4.1 - Support incident lifecycle e.g., National Institute of Standards and Technology (NIST), International Organization for Standardization (ISO)

  • Preparation
  • Detection, analysis and escalation
  • Containment
  • Eradication
  • Recovery
  • Lessons learned/implementation of new countermeasure

4.2 - Understand and support forensic investigations

  • Legal (e.g., civil, criminal, administrative) and ethical principles
  • Evidence handling (e.g., first responder, triage, chain of custody, preservation of scene)
  • Reporting of analysis

4.3 - Understand and support business continuity plan (BCP) and disaster recovery plan (DRP)

  • Emergency response plans and procedures (e.g., information system contingency, pandemic, natural disaster, crisis management)
  • Interim or alternate processing strategies
  • Restoration planning
  • Backup and redundancy implementation
  • Testing and drills

5.1 - Understand cryptography

  • Confidentiality
  • Integrity and authenticity
  • Data sensitivity (e.g., personally identifiable information (PII), intellectual property (IP), protected health information (PHI))
  • Regulatory and industry best practice (e.g., Payment Card Industry Data Security Standards (PCI-DSS), International Organization for Standardization (ISO))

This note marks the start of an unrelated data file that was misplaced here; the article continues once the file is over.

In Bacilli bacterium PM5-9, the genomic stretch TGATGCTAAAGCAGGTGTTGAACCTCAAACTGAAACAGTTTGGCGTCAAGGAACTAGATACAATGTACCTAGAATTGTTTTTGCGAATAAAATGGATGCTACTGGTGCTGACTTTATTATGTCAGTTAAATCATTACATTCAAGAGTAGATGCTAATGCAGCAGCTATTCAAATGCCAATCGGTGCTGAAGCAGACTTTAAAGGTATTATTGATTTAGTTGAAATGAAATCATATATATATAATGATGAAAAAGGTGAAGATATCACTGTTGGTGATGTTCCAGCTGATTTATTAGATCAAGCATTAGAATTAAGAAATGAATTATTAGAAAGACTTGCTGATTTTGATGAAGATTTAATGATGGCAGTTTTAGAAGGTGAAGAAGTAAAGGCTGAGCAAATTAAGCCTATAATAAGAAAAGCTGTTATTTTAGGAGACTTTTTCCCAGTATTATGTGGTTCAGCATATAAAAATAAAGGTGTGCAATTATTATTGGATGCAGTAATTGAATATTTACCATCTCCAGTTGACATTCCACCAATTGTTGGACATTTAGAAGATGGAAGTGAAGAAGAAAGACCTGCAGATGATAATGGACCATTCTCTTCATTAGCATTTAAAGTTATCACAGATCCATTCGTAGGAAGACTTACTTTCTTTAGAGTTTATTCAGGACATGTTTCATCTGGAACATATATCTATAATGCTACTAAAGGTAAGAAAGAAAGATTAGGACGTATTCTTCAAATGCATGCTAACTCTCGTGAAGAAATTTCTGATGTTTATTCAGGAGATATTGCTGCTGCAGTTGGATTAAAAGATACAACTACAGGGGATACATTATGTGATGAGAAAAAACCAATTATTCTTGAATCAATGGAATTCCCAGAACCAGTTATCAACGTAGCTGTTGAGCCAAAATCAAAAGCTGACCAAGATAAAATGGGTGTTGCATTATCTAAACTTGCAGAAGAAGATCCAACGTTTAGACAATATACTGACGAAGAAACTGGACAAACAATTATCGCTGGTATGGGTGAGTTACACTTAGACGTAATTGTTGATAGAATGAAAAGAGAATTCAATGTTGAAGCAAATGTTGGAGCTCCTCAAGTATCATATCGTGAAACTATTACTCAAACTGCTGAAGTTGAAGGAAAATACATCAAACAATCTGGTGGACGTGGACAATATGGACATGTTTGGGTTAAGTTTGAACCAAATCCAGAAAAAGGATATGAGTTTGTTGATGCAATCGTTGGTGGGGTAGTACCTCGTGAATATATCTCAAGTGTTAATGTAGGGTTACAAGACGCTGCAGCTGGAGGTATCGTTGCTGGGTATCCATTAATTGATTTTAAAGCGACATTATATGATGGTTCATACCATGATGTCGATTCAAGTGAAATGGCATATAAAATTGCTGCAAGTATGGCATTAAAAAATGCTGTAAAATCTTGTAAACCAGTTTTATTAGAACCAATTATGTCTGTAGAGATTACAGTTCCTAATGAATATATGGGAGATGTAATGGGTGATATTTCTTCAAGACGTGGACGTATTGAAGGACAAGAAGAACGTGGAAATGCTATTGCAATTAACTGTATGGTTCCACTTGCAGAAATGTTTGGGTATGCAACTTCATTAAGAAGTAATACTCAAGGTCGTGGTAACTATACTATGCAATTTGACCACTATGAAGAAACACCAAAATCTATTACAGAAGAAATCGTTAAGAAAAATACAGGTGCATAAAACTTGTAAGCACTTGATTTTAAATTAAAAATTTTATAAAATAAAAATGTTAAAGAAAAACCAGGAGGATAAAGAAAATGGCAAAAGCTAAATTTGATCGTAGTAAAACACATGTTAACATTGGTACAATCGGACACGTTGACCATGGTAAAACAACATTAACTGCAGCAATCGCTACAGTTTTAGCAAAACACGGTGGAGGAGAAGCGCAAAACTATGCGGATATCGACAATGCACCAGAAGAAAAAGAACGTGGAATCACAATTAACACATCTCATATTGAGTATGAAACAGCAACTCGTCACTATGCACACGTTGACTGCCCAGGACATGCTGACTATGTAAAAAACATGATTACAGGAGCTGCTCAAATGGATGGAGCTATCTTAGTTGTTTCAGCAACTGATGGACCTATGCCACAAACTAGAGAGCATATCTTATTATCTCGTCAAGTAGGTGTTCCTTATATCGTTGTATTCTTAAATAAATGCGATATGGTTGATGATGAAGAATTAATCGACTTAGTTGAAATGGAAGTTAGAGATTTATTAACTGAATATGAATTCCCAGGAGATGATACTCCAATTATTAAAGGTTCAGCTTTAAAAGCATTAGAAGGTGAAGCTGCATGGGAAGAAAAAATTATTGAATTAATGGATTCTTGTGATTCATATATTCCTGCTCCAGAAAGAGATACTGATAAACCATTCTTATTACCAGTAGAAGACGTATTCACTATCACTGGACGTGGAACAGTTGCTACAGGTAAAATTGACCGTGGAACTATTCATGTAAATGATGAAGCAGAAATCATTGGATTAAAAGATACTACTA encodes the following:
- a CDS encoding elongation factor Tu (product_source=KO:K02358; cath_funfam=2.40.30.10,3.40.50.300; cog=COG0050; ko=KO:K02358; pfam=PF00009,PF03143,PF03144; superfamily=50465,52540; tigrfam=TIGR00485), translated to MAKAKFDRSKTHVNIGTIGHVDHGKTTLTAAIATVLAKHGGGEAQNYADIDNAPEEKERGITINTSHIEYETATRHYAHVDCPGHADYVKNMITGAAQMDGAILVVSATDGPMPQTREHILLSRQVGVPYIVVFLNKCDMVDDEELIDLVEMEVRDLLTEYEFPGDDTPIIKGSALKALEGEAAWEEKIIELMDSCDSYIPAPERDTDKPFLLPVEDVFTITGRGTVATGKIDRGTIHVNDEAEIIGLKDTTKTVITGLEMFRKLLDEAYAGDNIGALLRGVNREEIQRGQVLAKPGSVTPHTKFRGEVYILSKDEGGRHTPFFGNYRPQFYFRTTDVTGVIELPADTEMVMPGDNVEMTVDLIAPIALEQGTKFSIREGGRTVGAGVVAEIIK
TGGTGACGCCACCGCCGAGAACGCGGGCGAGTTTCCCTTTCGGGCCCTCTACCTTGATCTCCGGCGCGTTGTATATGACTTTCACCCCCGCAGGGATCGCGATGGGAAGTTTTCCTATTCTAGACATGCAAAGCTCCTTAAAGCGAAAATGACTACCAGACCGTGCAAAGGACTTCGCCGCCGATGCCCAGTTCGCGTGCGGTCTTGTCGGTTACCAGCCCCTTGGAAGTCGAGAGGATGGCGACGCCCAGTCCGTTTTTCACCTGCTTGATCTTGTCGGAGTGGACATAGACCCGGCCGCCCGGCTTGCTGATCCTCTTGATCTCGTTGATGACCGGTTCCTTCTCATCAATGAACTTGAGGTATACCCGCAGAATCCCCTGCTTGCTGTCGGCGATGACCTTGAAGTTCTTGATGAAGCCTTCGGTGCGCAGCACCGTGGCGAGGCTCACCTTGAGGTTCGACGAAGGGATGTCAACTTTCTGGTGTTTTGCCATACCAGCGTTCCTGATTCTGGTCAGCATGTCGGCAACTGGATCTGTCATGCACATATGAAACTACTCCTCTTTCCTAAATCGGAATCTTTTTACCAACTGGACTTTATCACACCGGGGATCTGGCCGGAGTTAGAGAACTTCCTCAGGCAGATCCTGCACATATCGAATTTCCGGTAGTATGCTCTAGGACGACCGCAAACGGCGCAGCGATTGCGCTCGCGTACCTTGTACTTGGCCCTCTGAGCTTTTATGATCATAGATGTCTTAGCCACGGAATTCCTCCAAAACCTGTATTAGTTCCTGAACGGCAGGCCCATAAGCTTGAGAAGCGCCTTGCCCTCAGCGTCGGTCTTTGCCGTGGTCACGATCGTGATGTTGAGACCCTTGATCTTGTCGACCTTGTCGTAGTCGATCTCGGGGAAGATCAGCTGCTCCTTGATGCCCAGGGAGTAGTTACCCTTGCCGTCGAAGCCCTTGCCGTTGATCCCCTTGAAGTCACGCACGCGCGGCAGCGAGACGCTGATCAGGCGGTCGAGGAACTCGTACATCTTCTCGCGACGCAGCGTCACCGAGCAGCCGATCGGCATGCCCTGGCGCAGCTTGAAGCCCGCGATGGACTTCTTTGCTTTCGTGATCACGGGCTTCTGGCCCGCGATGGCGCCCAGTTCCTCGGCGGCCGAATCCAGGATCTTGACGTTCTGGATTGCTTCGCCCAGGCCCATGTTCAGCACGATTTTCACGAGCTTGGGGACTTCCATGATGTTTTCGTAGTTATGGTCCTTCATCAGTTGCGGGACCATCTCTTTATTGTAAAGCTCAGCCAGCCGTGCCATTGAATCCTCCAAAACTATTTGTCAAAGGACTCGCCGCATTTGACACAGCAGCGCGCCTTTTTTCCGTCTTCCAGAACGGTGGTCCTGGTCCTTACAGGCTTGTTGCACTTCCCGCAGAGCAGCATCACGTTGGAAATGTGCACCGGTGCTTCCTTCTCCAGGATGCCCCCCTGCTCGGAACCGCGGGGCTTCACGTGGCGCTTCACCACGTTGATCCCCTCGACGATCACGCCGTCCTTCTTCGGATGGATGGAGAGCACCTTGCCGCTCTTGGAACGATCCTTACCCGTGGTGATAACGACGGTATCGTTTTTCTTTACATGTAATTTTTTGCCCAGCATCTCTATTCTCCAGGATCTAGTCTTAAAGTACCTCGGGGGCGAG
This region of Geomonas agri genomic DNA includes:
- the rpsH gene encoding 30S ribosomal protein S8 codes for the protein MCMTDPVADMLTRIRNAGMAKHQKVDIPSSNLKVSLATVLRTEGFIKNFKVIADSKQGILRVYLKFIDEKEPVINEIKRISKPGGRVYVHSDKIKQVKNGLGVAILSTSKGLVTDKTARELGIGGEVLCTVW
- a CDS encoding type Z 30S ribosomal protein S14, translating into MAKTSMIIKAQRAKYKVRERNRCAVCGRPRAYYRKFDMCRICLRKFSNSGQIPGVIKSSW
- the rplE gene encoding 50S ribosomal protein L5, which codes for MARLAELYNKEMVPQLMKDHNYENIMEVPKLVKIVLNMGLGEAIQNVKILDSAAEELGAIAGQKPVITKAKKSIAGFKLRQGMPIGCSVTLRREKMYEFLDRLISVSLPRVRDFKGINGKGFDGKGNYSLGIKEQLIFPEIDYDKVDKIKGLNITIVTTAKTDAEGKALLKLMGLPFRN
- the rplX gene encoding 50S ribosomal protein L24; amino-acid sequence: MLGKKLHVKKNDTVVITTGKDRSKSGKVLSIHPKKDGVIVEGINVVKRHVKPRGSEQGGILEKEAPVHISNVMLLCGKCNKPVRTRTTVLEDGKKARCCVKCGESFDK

5.2 - Apply cryptography concepts

  • Hashing
  • Salting
  • Symmetric/Asymmetric encryption/Elliptic curve cryptography (ECC)
  • Non-repudiation (e.g., digital signatures/certificates, Hash-based Message Authentication Code (HMAC), audit trails)
  • Strength of encryption algorithms and keys (e.g., Advanced Encryption Standards (AES), Rivest-Shamir-Adleman (RSA), 256-, 512-, 1024-, 2048-bit keys)
  • Cryptographic attacks, cryptanalysis, and countermeasures (e.g., quantum computing)

5.3 - Understand and implement secure protocols

  • Services and protocols
  • Common use cases
  • Limitations and vulnerabilities

5.4 - Understand public key infrastructure (PKI)

  • Fundamental key management concepts (e.g., storage, rotation, composition, generation, destruction, exchange, revocation, escrow)
  • Web of Trust (WOT)

6.1 - Understand and apply fundamental concepts of networking

  • Open Systems Interconnection (OSI) and Transmission Control Protocol/Internet Protocol (TCP/IP) models
  • Network topologies
  • Network relationships (e.g., peer-to-peer (P2P), client server)
  • Transmission media types (e.g., wired, wireless)
  • Software-defined networking (SDN) (e.g., Software-Defined Wide Area Network (SD-WAN), network virtualization, automation)
  • Commonly used ports and protocols

6.2 - Understand network attacks (e.g., distributed denial of service (DDoS), man-in-the-middle (MITM), Domain Name System (DNS) poisoning) and countermeasures (e.g., content delivery networks (CDN))

6.3 - Manage network access controls

  • Network access controls, standards and protocols (e.g., Institute of Electrical and Electronics Engineers (IEEE) 802.1X, Remote Authentication Dial-In User Service (RADIUS), Terminal Access Controller Access-Control System Plus (TACACS+))
  • Remote access operation and configuration (e.g., thin client, virtual private network (VPN))

6.4 - Manage network security

  • Logical and physical placement of network devices (e.g., inline, passive, virtual)